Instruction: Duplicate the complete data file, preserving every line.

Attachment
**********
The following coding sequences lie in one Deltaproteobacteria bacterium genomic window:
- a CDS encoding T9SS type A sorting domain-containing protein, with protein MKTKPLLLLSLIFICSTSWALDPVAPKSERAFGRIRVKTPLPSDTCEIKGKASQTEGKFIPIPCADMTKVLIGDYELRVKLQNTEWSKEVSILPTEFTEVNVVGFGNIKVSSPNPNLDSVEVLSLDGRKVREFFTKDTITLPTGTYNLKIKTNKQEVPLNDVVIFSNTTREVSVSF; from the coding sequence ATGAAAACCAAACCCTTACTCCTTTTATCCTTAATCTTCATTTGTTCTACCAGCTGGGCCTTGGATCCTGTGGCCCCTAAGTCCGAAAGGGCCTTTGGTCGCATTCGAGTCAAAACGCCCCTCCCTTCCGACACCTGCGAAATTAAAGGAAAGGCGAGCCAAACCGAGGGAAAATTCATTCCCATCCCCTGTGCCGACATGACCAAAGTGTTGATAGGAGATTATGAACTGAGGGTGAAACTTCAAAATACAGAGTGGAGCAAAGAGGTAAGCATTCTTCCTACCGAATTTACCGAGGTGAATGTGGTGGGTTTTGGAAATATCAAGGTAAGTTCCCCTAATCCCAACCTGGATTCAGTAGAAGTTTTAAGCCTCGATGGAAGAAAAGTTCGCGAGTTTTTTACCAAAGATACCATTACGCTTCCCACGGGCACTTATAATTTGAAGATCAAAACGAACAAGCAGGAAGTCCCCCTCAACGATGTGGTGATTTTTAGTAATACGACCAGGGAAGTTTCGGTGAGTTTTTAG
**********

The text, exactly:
The following coding sequences lie in one Deltaproteobacteria bacterium genomic window:
- a CDS encoding T9SS type A sorting domain-containing protein, with protein MKTKPLLLLSLIFICSTSWALDPVAPKSERAFGRIRVKTPLPSDTCEIKGKASQTEGKFIPIPCADMTKVLIGDYELRVKLQNTEWSKEVSILPTEFTEVNVVGFGNIKVSSPNPNLDSVEVLSLDGRKVREFFTKDTITLPTGTYNLKIKTNKQEVPLNDVVIFSNTTREVSVSF; from the coding sequence ATGAAAACCAAACCCTTACTCCTTTTATCCTTAATCTTCATTTGTTCTACCAGCTGGGCCTTGGATCCTGTGGCCCCTAAGTCCGAAAGGGCCTTTGGTCGCATTCGAGTCAAAACGCCCCTCCCTTCCGACACCTGCGAAATTAAAGGAAAGGCGAGCCAAACCGAGGGAAAATTCATTCCCATCCCCTGTGCCGACATGACCAAAGTGTTGATAGGAGATTATGAACTGAGGGTGAAACTTCAAAATACAGAGTGGAGCAAAGAGGTAAGCATTCTTCCTACCGAATTTACCGAGGTGAATGTGGTGGGTTTTGGAAATATCAAGGTAAGTTCCCCTAATCCCAACCTGGATTCAGTAGAAGTTTTAAGCCTCGATGGAAGAAAAGTTCGCGAGTTTTTTACCAAAGATACCATTACGCTTCCCACGGGCACTTATAATTTGAAGATCAAAACGAACAAGCAGGAAGTCCCCCTCAACGATGTGGTGATTTTTAGTAATACGACCAGGGAAGTTTCGGTGAGTTTTTAG